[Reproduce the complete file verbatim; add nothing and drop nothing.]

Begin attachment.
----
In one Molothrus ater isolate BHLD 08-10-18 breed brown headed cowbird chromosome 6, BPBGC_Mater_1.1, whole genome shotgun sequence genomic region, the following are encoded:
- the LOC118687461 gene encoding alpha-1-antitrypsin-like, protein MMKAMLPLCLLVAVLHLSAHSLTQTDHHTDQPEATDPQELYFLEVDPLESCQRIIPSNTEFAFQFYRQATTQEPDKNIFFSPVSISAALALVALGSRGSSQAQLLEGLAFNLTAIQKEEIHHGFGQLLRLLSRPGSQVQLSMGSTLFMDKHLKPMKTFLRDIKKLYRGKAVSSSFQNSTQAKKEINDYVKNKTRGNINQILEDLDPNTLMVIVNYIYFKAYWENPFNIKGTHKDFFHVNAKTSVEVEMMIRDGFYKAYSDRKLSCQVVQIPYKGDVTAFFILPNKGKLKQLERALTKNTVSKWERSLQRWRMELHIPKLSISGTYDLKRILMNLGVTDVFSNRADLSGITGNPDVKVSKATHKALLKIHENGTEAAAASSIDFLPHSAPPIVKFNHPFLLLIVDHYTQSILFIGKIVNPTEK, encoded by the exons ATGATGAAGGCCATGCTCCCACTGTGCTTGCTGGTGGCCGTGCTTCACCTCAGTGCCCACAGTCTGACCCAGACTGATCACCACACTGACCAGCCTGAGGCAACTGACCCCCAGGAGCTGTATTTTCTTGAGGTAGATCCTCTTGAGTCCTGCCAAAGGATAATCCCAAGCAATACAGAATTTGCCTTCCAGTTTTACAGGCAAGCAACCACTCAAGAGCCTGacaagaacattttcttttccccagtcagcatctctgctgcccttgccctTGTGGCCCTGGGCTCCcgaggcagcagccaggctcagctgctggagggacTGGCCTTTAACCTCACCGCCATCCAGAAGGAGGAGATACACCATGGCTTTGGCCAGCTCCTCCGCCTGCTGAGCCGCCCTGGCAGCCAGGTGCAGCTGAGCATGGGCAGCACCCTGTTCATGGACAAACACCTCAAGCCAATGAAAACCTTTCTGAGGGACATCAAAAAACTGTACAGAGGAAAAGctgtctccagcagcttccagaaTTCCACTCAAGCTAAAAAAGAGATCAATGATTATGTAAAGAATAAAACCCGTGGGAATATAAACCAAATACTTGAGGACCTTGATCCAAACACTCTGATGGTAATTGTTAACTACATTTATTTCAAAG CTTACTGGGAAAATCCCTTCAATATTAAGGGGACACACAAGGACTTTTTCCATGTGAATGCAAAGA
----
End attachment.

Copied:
In one Molothrus ater isolate BHLD 08-10-18 breed brown headed cowbird chromosome 6, BPBGC_Mater_1.1, whole genome shotgun sequence genomic region, the following are encoded:
- the LOC118687461 gene encoding alpha-1-antitrypsin-like, protein MMKAMLPLCLLVAVLHLSAHSLTQTDHHTDQPEATDPQELYFLEVDPLESCQRIIPSNTEFAFQFYRQATTQEPDKNIFFSPVSISAALALVALGSRGSSQAQLLEGLAFNLTAIQKEEIHHGFGQLLRLLSRPGSQVQLSMGSTLFMDKHLKPMKTFLRDIKKLYRGKAVSSSFQNSTQAKKEINDYVKNKTRGNINQILEDLDPNTLMVIVNYIYFKAYWENPFNIKGTHKDFFHVNAKTSVEVEMMIRDGFYKAYSDRKLSCQVVQIPYKGDVTAFFILPNKGKLKQLERALTKNTVSKWERSLQRWRMELHIPKLSISGTYDLKRILMNLGVTDVFSNRADLSGITGNPDVKVSKATHKALLKIHENGTEAAAASSIDFLPHSAPPIVKFNHPFLLLIVDHYTQSILFIGKIVNPTEK, encoded by the exons ATGATGAAGGCCATGCTCCCACTGTGCTTGCTGGTGGCCGTGCTTCACCTCAGTGCCCACAGTCTGACCCAGACTGATCACCACACTGACCAGCCTGAGGCAACTGACCCCCAGGAGCTGTATTTTCTTGAGGTAGATCCTCTTGAGTCCTGCCAAAGGATAATCCCAAGCAATACAGAATTTGCCTTCCAGTTTTACAGGCAAGCAACCACTCAAGAGCCTGacaagaacattttcttttccccagtcagcatctctgctgcccttgccctTGTGGCCCTGGGCTCCcgaggcagcagccaggctcagctgctggagggacTGGCCTTTAACCTCACCGCCATCCAGAAGGAGGAGATACACCATGGCTTTGGCCAGCTCCTCCGCCTGCTGAGCCGCCCTGGCAGCCAGGTGCAGCTGAGCATGGGCAGCACCCTGTTCATGGACAAACACCTCAAGCCAATGAAAACCTTTCTGAGGGACATCAAAAAACTGTACAGAGGAAAAGctgtctccagcagcttccagaaTTCCACTCAAGCTAAAAAAGAGATCAATGATTATGTAAAGAATAAAACCCGTGGGAATATAAACCAAATACTTGAGGACCTTGATCCAAACACTCTGATGGTAATTGTTAACTACATTTATTTCAAAG CTTACTGGGAAAATCCCTTCAATATTAAGGGGACACACAAGGACTTTTTCCATGTGAATGCAAAGA